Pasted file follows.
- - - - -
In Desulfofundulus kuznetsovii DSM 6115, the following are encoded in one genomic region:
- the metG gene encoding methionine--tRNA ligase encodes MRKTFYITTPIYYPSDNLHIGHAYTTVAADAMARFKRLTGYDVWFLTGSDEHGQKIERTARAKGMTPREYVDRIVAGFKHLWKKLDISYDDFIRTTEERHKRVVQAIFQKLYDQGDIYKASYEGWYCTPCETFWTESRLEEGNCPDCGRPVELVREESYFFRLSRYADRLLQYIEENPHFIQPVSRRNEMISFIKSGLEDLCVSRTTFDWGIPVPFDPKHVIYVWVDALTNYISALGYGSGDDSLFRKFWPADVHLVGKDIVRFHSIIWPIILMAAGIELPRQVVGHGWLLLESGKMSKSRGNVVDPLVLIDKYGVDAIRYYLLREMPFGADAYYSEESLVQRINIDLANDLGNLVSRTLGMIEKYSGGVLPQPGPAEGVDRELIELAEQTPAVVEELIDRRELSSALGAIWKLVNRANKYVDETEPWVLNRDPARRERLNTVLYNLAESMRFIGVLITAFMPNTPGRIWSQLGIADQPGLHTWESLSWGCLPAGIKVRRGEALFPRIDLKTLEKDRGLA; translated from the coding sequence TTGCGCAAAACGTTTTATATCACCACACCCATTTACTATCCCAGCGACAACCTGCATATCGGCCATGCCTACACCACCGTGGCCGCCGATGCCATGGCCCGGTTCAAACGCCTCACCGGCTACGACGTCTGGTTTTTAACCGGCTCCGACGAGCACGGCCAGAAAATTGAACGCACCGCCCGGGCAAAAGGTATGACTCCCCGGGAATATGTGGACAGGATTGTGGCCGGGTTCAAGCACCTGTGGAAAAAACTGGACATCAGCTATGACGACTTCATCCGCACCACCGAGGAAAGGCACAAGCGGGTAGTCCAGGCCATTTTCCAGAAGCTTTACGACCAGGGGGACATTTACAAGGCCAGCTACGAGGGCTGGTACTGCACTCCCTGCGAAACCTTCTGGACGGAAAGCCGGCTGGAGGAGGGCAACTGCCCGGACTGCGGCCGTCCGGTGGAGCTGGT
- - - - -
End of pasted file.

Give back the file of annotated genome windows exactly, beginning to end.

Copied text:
In Desulfofundulus kuznetsovii DSM 6115, the following are encoded in one genomic region:
- the metG gene encoding methionine--tRNA ligase encodes MRKTFYITTPIYYPSDNLHIGHAYTTVAADAMARFKRLTGYDVWFLTGSDEHGQKIERTARAKGMTPREYVDRIVAGFKHLWKKLDISYDDFIRTTEERHKRVVQAIFQKLYDQGDIYKASYEGWYCTPCETFWTESRLEEGNCPDCGRPVELVREESYFFRLSRYADRLLQYIEENPHFIQPVSRRNEMISFIKSGLEDLCVSRTTFDWGIPVPFDPKHVIYVWVDALTNYISALGYGSGDDSLFRKFWPADVHLVGKDIVRFHSIIWPIILMAAGIELPRQVVGHGWLLLESGKMSKSRGNVVDPLVLIDKYGVDAIRYYLLREMPFGADAYYSEESLVQRINIDLANDLGNLVSRTLGMIEKYSGGVLPQPGPAEGVDRELIELAEQTPAVVEELIDRRELSSALGAIWKLVNRANKYVDETEPWVLNRDPARRERLNTVLYNLAESMRFIGVLITAFMPNTPGRIWSQLGIADQPGLHTWESLSWGCLPAGIKVRRGEALFPRIDLKTLEKDRGLA; translated from the coding sequence TTGCGCAAAACGTTTTATATCACCACACCCATTTACTATCCCAGCGACAACCTGCATATCGGCCATGCCTACACCACCGTGGCCGCCGATGCCATGGCCCGGTTCAAACGCCTCACCGGCTACGACGTCTGGTTTTTAACCGGCTCCGACGAGCACGGCCAGAAAATTGAACGCACCGCCCGGGCAAAAGGTATGACTCCCCGGGAATATGTGGACAGGATTGTGGCCGGGTTCAAGCACCTGTGGAAAAAACTGGACATCAGCTATGACGACTTCATCCGCACCACCGAGGAAAGGCACAAGCGGGTAGTCCAGGCCATTTTCCAGAAGCTTTACGACCAGGGGGACATTTACAAGGCCAGCTACGAGGGCTGGTACTGCACTCCCTGCGAAACCTTCTGGACGGAAAGCCGGCTGGAGGAGGGCAACTGCCCGGACTGCGGCCGTCCGGTGGAGCTGGT